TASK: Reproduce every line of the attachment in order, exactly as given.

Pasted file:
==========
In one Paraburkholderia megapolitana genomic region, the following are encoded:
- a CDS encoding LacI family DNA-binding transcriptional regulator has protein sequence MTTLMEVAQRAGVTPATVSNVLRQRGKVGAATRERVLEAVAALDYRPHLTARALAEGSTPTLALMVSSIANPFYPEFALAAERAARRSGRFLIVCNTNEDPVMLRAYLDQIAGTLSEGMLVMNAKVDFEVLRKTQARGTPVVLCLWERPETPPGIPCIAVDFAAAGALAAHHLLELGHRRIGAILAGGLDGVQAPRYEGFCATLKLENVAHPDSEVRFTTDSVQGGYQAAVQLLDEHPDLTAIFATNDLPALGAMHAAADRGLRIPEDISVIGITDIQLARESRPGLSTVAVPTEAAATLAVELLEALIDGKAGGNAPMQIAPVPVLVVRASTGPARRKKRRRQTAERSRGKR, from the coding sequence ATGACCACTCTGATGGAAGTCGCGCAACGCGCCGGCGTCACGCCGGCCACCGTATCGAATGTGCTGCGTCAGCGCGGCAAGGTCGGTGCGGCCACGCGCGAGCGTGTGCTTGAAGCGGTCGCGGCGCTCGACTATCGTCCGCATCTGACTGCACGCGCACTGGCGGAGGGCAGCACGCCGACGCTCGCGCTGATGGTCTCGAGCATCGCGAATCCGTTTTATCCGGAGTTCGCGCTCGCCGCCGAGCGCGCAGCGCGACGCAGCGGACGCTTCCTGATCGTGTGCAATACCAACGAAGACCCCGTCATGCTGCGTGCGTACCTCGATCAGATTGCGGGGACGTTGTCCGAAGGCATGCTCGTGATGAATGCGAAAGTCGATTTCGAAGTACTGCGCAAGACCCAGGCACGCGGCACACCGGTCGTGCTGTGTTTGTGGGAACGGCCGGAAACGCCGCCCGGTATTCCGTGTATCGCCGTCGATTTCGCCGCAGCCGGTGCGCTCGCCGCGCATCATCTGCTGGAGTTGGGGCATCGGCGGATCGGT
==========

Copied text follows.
In one Paraburkholderia megapolitana genomic region, the following are encoded:
- a CDS encoding LacI family DNA-binding transcriptional regulator has protein sequence MTTLMEVAQRAGVTPATVSNVLRQRGKVGAATRERVLEAVAALDYRPHLTARALAEGSTPTLALMVSSIANPFYPEFALAAERAARRSGRFLIVCNTNEDPVMLRAYLDQIAGTLSEGMLVMNAKVDFEVLRKTQARGTPVVLCLWERPETPPGIPCIAVDFAAAGALAAHHLLELGHRRIGAILAGGLDGVQAPRYEGFCATLKLENVAHPDSEVRFTTDSVQGGYQAAVQLLDEHPDLTAIFATNDLPALGAMHAAADRGLRIPEDISVIGITDIQLARESRPGLSTVAVPTEAAATLAVELLEALIDGKAGGNAPMQIAPVPVLVVRASTGPARRKKRRRQTAERSRGKR, from the coding sequence ATGACCACTCTGATGGAAGTCGCGCAACGCGCCGGCGTCACGCCGGCCACCGTATCGAATGTGCTGCGTCAGCGCGGCAAGGTCGGTGCGGCCACGCGCGAGCGTGTGCTTGAAGCGGTCGCGGCGCTCGACTATCGTCCGCATCTGACTGCACGCGCACTGGCGGAGGGCAGCACGCCGACGCTCGCGCTGATGGTCTCGAGCATCGCGAATCCGTTTTATCCGGAGTTCGCGCTCGCCGCCGAGCGCGCAGCGCGACGCAGCGGACGCTTCCTGATCGTGTGCAATACCAACGAAGACCCCGTCATGCTGCGTGCGTACCTCGATCAGATTGCGGGGACGTTGTCCGAAGGCATGCTCGTGATGAATGCGAAAGTCGATTTCGAAGTACTGCGCAAGACCCAGGCACGCGGCACACCGGTCGTGCTGTGTTTGTGGGAACGGCCGGAAACGCCGCCCGGTATTCCGTGTATCGCCGTCGATTTCGCCGCAGCCGGTGCGCTCGCCGCGCATCATCTGCTGGAGTTGGGGCATCGGCGGATCGGT